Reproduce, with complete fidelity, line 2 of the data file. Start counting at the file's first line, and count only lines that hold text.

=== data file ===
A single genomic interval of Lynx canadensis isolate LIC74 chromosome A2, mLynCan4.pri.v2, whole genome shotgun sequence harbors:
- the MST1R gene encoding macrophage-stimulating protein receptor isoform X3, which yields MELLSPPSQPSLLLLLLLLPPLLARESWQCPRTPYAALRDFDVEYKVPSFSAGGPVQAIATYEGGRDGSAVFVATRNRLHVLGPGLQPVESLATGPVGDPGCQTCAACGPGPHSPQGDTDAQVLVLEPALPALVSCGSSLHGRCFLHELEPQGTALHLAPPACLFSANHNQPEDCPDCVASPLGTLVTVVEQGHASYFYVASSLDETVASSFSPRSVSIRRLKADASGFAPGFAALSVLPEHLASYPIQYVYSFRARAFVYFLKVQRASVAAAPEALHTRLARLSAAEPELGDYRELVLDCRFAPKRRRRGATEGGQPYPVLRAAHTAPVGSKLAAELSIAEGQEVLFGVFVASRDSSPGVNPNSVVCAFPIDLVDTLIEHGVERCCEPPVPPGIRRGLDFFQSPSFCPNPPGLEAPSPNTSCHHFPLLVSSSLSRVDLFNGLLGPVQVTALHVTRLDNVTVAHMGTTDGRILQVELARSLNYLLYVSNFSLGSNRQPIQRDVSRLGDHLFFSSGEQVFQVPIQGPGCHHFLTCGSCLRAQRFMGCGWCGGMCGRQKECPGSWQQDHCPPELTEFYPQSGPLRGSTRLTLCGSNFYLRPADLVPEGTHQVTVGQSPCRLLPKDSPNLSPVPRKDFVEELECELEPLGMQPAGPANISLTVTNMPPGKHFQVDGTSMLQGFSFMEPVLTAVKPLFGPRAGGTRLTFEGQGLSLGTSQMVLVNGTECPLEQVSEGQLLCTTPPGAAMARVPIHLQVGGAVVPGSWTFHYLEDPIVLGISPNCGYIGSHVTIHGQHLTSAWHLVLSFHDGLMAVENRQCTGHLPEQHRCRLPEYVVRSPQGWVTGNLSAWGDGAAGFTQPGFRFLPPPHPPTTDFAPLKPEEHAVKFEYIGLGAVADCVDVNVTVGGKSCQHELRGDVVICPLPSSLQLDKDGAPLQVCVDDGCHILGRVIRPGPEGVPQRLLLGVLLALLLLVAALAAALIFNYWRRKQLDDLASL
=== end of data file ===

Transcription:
- the MST1R gene encoding macrophage-stimulating protein receptor isoform X3, which yields MELLSPPSQPSLLLLLLLLPPLLARESWQCPRTPYAALRDFDVEYKVPSFSAGGPVQAIATYEGGRDGSAVFVATRNRLHVLGPGLQPVESLATGPVGDPGCQTCAACGPGPHSPQGDTDAQVLVLEPALPALVSCGSSLHGRCFLHELEPQGTALHLAPPACLFSANHNQPEDCPDCVASPLGTLVTVVEQGHASYFYVASSLDETVASSFSPRSVSIRRLKADASGFAPGFAALSVLPEHLASYPIQYVYSFRARAFVYFLKVQRASVAAAPEALHTRLARLSAAEPELGDYRELVLDCRFAPKRRRRGATEGGQPYPVLRAAHTAPVGSKLAAELSIAEGQEVLFGVFVASRDSSPGVNPNSVVCAFPIDLVDTLIEHGVERCCEPPVPPGIRRGLDFFQSPSFCPNPPGLEAPSPNTSCHHFPLLVSSSLSRVDLFNGLLGPVQVTALHVTRLDNVTVAHMGTTDGRILQVELARSLNYLLYVSNFSLGSNRQPIQRDVSRLGDHLFFSSGEQVFQVPIQGPGCHHFLTCGSCLRAQRFMGCGWCGGMCGRQKECPGSWQQDHCPPELTEFYPQSGPLRGSTRLTLCGSNFYLRPADLVPEGTHQVTVGQSPCRLLPKDSPNLSPVPRKDFVEELECELEPLGMQPAGPANISLTVTNMPPGKHFQVDGTSMLQGFSFMEPVLTAVKPLFGPRAGGTRLTFEGQGLSLGTSQMVLVNGTECPLEQVSEGQLLCTTPPGAAMARVPIHLQVGGAVVPGSWTFHYLEDPIVLGISPNCGYIGSHVTIHGQHLTSAWHLVLSFHDGLMAVENRQCTGHLPEQHRCRLPEYVVRSPQGWVTGNLSAWGDGAAGFTQPGFRFLPPPHPPTTDFAPLKPEEHAVKFEYIGLGAVADCVDVNVTVGGKSCQHELRGDVVICPLPSSLQLDKDGAPLQVCVDDGCHILGRVIRPGPEGVPQRLLLGVLLALLLLVAALAAALIFNYWRRKQLDDLASL